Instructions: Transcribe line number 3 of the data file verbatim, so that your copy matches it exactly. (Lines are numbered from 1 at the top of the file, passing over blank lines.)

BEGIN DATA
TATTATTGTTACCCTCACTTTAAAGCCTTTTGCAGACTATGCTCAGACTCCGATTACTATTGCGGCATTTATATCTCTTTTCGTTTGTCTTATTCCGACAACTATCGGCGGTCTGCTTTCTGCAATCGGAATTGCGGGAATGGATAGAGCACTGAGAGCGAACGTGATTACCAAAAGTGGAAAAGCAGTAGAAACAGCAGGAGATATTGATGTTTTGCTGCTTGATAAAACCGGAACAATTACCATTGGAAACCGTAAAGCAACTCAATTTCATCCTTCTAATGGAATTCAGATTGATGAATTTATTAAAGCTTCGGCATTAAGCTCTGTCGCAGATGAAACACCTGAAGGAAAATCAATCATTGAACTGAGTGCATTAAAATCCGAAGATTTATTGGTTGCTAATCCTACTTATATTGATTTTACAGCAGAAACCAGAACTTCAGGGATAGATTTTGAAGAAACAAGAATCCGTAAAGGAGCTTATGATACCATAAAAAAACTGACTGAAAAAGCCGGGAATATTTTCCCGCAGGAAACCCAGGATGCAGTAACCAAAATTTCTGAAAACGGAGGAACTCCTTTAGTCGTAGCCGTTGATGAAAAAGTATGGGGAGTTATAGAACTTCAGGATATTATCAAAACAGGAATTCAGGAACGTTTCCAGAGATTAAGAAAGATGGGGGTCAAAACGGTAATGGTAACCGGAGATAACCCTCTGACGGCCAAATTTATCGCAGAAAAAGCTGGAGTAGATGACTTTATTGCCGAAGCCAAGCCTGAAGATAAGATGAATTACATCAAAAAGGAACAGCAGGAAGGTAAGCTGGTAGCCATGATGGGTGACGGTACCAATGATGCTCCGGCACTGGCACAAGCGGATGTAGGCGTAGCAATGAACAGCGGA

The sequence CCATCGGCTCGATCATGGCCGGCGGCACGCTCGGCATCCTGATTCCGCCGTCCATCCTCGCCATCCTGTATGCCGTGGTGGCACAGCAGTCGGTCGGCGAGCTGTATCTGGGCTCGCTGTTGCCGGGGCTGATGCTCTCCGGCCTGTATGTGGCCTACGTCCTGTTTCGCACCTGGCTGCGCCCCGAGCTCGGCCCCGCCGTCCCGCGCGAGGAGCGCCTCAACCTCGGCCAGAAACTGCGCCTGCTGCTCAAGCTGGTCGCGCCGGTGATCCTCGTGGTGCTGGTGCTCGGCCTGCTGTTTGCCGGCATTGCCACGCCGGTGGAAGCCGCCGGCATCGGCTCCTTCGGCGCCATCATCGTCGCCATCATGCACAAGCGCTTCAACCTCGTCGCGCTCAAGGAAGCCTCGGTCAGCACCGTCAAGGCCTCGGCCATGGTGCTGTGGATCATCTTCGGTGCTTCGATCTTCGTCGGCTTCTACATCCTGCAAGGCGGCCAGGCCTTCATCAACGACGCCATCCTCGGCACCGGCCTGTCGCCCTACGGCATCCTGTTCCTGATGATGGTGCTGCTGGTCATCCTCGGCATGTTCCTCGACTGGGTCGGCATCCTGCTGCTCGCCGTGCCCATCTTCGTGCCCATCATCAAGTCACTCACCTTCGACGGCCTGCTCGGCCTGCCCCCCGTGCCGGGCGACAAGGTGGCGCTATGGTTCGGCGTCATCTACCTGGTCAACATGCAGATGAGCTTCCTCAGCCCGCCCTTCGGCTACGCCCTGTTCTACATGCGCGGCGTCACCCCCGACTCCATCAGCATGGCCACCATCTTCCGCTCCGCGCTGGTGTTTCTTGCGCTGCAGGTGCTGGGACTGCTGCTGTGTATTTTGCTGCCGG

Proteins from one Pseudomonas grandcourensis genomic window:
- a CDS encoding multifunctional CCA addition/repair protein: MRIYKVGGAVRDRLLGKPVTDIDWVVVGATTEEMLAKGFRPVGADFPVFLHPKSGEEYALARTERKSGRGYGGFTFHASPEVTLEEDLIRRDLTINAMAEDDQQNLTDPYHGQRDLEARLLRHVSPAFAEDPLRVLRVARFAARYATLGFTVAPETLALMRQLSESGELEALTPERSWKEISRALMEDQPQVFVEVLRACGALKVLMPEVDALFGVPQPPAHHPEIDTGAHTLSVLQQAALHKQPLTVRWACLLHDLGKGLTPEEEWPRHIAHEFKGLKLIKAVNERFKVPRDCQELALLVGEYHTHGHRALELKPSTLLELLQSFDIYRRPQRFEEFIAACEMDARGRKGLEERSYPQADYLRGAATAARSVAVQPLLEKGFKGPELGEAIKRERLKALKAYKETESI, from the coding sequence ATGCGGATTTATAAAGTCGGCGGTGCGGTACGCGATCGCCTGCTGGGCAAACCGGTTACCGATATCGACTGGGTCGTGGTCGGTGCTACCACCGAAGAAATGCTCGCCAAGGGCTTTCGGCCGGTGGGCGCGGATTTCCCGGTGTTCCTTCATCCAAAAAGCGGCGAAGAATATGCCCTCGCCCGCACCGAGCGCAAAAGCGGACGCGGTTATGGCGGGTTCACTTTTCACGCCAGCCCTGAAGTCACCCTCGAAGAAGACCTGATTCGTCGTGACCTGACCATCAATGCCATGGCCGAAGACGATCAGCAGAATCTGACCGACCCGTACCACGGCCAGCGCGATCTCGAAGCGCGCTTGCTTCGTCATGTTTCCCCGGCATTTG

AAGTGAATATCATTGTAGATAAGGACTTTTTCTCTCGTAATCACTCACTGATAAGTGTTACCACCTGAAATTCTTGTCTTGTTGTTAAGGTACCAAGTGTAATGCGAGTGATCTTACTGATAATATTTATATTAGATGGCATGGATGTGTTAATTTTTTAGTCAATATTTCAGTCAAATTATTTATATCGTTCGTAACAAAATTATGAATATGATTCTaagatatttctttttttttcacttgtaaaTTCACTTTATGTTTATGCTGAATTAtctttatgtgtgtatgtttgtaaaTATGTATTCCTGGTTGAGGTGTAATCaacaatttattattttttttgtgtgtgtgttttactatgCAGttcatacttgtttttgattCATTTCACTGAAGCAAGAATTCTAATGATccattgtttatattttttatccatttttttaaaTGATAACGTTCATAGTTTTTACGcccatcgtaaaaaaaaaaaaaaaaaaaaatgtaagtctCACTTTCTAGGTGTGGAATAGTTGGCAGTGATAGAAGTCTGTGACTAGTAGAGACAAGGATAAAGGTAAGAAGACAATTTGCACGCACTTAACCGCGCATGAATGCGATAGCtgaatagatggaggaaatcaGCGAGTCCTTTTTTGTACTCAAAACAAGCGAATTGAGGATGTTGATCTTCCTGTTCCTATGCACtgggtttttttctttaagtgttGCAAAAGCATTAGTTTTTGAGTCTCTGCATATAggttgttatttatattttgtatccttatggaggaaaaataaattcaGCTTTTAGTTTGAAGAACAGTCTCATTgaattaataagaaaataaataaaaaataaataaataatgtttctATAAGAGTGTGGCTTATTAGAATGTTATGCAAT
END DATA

Proteins from one Pseudomonas grandcourensis genomic window: